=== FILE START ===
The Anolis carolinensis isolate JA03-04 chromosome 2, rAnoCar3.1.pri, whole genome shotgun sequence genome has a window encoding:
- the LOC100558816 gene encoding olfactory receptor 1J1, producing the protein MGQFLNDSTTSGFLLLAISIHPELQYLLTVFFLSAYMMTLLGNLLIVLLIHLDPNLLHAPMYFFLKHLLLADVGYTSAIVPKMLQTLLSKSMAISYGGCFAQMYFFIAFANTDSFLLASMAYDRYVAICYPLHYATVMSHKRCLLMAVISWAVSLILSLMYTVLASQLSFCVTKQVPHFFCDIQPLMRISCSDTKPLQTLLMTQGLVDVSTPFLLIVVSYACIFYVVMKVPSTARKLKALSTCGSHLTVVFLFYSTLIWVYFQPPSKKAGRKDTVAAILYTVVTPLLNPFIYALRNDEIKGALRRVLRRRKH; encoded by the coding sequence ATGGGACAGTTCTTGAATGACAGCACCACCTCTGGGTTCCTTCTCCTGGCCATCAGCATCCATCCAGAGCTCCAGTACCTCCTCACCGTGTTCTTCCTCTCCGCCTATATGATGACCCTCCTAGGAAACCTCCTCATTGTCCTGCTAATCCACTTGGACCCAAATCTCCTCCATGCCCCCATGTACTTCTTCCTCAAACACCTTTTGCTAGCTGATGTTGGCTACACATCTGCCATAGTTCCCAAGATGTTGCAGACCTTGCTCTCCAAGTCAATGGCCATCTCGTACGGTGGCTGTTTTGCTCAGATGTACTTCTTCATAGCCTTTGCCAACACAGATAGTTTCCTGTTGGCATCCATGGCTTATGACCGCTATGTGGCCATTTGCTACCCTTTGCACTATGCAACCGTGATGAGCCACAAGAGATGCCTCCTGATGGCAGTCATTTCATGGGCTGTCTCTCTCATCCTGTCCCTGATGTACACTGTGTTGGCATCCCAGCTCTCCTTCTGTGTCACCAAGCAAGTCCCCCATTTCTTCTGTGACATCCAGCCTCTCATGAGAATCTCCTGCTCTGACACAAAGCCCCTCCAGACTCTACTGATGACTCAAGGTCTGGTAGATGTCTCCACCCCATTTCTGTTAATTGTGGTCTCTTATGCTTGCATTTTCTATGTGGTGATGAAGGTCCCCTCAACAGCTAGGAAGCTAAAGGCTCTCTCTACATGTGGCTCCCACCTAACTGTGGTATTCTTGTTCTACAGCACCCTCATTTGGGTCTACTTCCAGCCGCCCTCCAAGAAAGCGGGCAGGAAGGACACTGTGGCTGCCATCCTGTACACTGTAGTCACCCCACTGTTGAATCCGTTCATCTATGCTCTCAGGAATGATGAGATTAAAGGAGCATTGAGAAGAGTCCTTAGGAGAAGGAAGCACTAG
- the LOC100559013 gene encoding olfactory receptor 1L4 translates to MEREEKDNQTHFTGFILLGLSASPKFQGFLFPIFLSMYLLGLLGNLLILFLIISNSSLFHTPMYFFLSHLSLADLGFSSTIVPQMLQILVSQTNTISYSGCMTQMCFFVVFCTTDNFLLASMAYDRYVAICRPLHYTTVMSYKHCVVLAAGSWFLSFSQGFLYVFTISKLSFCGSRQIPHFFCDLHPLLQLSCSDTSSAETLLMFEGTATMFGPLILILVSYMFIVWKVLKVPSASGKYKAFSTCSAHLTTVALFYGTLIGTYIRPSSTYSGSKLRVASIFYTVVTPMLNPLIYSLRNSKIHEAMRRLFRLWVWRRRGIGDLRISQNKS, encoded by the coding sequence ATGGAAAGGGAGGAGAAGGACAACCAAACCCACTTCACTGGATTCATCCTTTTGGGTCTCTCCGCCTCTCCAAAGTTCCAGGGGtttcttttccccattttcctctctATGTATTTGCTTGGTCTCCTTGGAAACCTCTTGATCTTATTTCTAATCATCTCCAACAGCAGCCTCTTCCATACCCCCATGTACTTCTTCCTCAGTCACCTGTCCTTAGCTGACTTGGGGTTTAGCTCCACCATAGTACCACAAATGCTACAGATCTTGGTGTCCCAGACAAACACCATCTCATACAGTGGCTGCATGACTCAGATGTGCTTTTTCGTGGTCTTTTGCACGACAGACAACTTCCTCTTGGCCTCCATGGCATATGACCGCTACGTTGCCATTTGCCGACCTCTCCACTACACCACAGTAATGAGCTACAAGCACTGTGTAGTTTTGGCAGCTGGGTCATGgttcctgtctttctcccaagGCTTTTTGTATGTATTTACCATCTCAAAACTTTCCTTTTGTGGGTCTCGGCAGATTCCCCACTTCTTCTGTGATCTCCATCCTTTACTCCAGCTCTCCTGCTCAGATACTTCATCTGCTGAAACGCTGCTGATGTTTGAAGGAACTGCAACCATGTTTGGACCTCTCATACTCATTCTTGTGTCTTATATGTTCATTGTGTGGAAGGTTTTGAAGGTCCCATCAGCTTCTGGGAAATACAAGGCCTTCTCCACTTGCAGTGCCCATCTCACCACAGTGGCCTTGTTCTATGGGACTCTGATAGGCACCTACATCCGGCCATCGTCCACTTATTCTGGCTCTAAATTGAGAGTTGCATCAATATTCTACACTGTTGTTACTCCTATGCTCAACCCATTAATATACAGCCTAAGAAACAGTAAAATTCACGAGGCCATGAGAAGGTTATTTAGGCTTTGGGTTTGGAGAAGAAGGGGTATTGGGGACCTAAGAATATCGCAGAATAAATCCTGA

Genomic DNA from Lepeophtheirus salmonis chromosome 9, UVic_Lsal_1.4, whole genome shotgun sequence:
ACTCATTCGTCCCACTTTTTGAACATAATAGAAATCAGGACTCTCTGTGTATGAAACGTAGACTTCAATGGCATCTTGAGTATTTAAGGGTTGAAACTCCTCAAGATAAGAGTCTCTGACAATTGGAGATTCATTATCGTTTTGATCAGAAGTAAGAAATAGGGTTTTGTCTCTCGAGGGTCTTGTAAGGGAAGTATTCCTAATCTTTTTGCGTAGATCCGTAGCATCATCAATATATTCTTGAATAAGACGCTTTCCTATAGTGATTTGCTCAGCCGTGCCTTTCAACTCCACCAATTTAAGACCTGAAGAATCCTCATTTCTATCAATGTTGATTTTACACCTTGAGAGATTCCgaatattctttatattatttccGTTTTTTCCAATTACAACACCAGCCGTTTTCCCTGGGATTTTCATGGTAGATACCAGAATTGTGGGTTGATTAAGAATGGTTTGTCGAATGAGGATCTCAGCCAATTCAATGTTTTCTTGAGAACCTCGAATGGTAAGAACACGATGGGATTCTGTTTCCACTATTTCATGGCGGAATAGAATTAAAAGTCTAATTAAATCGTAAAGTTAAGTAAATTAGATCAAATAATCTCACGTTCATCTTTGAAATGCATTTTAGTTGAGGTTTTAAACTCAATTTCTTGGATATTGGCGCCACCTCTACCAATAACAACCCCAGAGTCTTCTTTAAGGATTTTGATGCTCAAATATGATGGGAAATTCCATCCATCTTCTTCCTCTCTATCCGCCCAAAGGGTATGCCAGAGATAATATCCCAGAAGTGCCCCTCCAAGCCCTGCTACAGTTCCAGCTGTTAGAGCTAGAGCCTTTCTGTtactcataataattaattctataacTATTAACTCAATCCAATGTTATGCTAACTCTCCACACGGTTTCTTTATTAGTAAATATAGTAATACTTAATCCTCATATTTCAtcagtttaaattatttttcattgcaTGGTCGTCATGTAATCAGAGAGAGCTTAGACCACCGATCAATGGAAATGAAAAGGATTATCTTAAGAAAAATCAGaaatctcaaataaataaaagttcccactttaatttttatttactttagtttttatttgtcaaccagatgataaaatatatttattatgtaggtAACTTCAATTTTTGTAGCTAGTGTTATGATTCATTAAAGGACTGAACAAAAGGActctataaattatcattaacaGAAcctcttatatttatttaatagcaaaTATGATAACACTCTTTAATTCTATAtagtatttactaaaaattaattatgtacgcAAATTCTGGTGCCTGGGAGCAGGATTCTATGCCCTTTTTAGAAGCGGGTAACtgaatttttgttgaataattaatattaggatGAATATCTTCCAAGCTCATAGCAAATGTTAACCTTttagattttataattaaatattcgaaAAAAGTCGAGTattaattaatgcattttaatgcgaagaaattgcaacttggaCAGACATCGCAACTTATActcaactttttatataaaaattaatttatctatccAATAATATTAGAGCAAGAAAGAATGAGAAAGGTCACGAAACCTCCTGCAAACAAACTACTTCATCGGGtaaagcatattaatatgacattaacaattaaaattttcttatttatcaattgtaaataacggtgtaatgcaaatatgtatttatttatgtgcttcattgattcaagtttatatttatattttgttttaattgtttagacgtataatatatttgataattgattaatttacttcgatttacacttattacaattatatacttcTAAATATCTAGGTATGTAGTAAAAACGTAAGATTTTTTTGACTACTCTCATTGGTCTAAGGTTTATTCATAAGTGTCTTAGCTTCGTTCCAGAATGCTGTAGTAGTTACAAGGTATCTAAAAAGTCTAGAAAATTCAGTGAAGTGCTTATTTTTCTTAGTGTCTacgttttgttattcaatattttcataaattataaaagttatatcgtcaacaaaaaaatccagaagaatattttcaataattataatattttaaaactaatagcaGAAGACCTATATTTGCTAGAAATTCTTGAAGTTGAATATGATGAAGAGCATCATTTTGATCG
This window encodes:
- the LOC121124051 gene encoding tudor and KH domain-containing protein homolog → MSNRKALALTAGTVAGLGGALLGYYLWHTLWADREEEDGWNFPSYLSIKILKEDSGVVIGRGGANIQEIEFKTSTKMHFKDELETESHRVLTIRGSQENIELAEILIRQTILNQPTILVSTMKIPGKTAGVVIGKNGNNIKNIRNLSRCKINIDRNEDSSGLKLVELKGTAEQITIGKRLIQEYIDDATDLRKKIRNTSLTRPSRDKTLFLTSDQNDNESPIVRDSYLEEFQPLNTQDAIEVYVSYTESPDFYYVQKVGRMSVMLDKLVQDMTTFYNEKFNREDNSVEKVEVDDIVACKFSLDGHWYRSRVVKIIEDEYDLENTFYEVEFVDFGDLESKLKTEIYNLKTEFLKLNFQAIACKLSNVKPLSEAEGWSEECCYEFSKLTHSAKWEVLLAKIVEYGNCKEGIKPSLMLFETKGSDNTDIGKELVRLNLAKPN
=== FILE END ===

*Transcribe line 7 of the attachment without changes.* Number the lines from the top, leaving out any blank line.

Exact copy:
- the LOC121124051 gene encoding tudor and KH domain-containing protein homolog → MSNRKALALTAGTVAGLGGALLGYYLWHTLWADREEEDGWNFPSYLSIKILKEDSGVVIGRGGANIQEIEFKTSTKMHFKDELETESHRVLTIRGSQENIELAEILIRQTILNQPTILVSTMKIPGKTAGVVIGKNGNNIKNIRNLSRCKINIDRNEDSSGLKLVELKGTAEQITIGKRLIQEYIDDATDLRKKIRNTSLTRPSRDKTLFLTSDQNDNESPIVRDSYLEEFQPLNTQDAIEVYVSYTESPDFYYVQKVGRMSVMLDKLVQDMTTFYNEKFNREDNSVEKVEVDDIVACKFSLDGHWYRSRVVKIIEDEYDLENTFYEVEFVDFGDLESKLKTEIYNLKTEFLKLNFQAIACKLSNVKPLSEAEGWSEECCYEFSKLTHSAKWEVLLAKIVEYGNCKEGIKPSLMLFETKGSDNTDIGKELVRLNLAKPN